Looking at the overall behavior, the results are according to the literature: short oscillations in the inclination and eccentricity for initial inclinations below the critical value, which increases fast in amplitude around the critical value, then the typical behavior of having the inclinations remaining constant for a long time, and then returning very fast to the critical value, to increase fast again to its original values. The eccentricity shows an opposite behavior and increases when the inclination decreases and vice versa.

The results also showed that circular orbits exist, but frozen orbits do not exist under this model. The circular orbits, in general, do not keep the inclination constant, as happened in the double-averaged model.

The increase of the semimajor axis causes an increase of the third-body perturbation, and this fact accelerates the dynamics of the system. It was noticed that the period of the oscillations of the inclination and the eccentricity are shorter when compared with lower-altitude orbits. The increase of the eccentricity of the primaries, considering the semimajor axis constant, has the same effect of accelerating the dynamics. So, elliptic orbits for the disturbing body have the effect of increasing the perturbation, if all other elements remain the same.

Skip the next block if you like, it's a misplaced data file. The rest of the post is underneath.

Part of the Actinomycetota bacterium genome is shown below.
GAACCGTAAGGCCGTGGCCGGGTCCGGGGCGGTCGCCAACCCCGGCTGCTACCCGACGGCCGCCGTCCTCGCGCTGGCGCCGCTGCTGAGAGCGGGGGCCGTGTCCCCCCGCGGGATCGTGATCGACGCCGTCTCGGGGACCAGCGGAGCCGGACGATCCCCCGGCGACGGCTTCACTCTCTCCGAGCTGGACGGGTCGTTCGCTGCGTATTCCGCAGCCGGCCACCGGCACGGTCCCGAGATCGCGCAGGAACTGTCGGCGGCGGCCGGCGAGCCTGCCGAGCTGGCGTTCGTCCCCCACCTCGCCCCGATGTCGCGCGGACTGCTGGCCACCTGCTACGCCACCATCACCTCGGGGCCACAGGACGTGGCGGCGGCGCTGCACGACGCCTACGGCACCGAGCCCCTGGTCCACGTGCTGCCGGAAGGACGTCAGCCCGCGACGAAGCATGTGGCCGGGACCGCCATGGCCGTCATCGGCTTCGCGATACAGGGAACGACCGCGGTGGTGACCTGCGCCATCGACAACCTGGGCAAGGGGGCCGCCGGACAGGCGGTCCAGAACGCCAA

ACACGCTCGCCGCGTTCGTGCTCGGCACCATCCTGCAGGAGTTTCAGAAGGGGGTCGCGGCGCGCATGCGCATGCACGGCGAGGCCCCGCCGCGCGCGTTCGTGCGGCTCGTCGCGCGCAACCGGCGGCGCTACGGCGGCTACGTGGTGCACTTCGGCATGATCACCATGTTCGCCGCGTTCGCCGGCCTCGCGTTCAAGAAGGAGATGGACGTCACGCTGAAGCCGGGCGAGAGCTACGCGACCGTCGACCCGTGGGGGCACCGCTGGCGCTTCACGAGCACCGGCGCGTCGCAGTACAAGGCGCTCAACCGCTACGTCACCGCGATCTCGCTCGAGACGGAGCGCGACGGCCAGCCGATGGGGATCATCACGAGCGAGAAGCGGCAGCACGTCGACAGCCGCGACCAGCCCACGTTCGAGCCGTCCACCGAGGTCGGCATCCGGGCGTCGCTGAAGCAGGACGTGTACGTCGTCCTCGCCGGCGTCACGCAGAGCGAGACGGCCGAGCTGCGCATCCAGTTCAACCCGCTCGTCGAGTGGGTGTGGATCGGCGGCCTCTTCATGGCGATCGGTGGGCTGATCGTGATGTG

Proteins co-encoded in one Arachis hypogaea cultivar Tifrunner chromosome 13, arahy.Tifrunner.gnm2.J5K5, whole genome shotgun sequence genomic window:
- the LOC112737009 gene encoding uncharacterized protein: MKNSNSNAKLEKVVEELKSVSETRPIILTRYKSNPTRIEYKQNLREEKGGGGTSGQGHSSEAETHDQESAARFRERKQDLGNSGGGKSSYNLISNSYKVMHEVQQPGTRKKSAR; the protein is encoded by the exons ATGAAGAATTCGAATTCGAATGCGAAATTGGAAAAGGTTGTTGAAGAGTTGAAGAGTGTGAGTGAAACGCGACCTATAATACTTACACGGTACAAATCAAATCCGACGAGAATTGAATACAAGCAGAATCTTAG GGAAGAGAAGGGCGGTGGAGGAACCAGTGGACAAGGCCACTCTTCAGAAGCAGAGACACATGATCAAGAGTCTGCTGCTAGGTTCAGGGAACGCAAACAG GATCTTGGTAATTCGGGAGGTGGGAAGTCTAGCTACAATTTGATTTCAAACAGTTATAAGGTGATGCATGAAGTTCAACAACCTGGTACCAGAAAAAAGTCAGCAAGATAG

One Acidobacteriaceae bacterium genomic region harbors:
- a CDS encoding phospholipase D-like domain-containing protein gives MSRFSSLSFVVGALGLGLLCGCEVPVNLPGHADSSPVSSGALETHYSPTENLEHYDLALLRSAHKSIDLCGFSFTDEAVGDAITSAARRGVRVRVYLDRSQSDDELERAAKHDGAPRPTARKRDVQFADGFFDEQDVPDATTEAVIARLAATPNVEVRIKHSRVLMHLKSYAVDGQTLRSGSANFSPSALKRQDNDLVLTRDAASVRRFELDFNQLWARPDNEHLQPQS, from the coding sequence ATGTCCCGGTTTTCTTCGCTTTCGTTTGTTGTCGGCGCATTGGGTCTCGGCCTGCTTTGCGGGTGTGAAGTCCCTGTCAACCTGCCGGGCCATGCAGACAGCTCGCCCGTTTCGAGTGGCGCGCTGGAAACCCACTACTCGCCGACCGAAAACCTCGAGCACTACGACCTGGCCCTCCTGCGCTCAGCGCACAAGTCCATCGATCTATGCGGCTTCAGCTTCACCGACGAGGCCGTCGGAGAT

It was also showed that inclined orbits are less perturbed by a third body, since the mean distance between the spacecraft and the Moon is larger than in planar orbits.

A comparison with the double-averaged technique up to the second order and with the full restricted elliptic problem was made, and it showed some other facts. The second-order averaged models are very accurate when the perturbing body is in a circular orbit. This accuracy decreases with the increase of the eccentricity of the primaries. The use of second-order averaged models is not recommended for eccentricities of the primaries of 0.3 or larger, and a better expansion, including more terms, is required in this situation. In general, both second-order averaged models have results that are much closer with each other than closer to those of the full model. It means that both averages tend to give similar errors, when compared with the full model.

Acknowledgments

The authors wish to express their appreciation for the support provided by CNPq under Contracts nos. 150195/2012-5 and 304700/2009-6, by Fapesp (contracts nos. 2011/09310-7 and 2011/08171-3), and by CAPES.